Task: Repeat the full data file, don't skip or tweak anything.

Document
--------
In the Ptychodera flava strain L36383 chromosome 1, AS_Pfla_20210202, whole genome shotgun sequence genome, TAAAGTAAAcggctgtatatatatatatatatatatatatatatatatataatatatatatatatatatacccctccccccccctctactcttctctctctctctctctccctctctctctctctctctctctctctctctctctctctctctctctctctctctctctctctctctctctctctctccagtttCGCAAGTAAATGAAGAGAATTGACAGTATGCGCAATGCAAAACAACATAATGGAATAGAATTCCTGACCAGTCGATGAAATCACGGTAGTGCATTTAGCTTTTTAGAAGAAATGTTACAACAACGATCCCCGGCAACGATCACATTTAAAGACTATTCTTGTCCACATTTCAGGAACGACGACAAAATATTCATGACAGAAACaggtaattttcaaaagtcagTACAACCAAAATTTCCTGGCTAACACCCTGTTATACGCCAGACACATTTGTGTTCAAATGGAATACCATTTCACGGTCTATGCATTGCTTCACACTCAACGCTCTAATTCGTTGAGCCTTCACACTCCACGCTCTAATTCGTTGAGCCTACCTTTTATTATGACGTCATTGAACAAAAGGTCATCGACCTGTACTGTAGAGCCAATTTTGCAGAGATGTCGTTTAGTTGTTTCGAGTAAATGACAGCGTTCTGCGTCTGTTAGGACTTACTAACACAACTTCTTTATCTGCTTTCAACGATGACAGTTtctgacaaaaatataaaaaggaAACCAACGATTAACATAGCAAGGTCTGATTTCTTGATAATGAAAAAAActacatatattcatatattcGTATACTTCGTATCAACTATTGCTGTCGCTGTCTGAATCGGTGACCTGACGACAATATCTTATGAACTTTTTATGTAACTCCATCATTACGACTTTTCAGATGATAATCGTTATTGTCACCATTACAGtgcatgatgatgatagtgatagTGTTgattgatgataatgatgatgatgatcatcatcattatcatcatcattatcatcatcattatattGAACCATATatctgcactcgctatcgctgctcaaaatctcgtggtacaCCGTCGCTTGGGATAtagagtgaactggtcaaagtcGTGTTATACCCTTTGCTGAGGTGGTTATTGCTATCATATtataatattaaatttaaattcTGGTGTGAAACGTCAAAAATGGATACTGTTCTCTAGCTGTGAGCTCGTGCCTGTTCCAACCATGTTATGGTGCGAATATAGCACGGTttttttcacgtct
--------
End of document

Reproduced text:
In the Ptychodera flava strain L36383 chromosome 1, AS_Pfla_20210202, whole genome shotgun sequence genome, TAAAGTAAAcggctgtatatatatatatatatatatatatatatatatataatatatatatatatatatacccctccccccccctctactcttctctctctctctctctccctctctctctctctctctctctctctctctctctctctctctctctctctctctctctctctctctctctctctctccagtttCGCAAGTAAATGAAGAGAATTGACAGTATGCGCAATGCAAAACAACATAATGGAATAGAATTCCTGACCAGTCGATGAAATCACGGTAGTGCATTTAGCTTTTTAGAAGAAATGTTACAACAACGATCCCCGGCAACGATCACATTTAAAGACTATTCTTGTCCACATTTCAGGAACGACGACAAAATATTCATGACAGAAACaggtaattttcaaaagtcagTACAACCAAAATTTCCTGGCTAACACCCTGTTATACGCCAGACACATTTGTGTTCAAATGGAATACCATTTCACGGTCTATGCATTGCTTCACACTCAACGCTCTAATTCGTTGAGCCTTCACACTCCACGCTCTAATTCGTTGAGCCTACCTTTTATTATGACGTCATTGAACAAAAGGTCATCGACCTGTACTGTAGAGCCAATTTTGCAGAGATGTCGTTTAGTTGTTTCGAGTAAATGACAGCGTTCTGCGTCTGTTAGGACTTACTAACACAACTTCTTTATCTGCTTTCAACGATGACAGTTtctgacaaaaatataaaaaggaAACCAACGATTAACATAGCAAGGTCTGATTTCTTGATAATGAAAAAAActacatatattcatatattcGTATACTTCGTATCAACTATTGCTGTCGCTGTCTGAATCGGTGACCTGACGACAATATCTTATGAACTTTTTATGTAACTCCATCATTACGACTTTTCAGATGATAATCGTTATTGTCACCATTACAGtgcatgatgatgatagtgatagTGTTgattgatgataatgatgatgatgatcatcatcattatcatcatcattatcatcatcattatattGAACCATATatctgcactcgctatcgctgctcaaaatctcgtggtacaCCGTCGCTTGGGATAtagagtgaactggtcaaagtcGTGTTATACCCTTTGCTGAGGTGGTTATTGCTATCATATtataatattaaatttaaattcTGGTGTGAAACGTCAAAAATGGATACTGTTCTCTAGCTGTGAGCTCGTGCCTGTTCCAACCATGTTATGGTGCGAATATAGCACGGTttttttcacgtct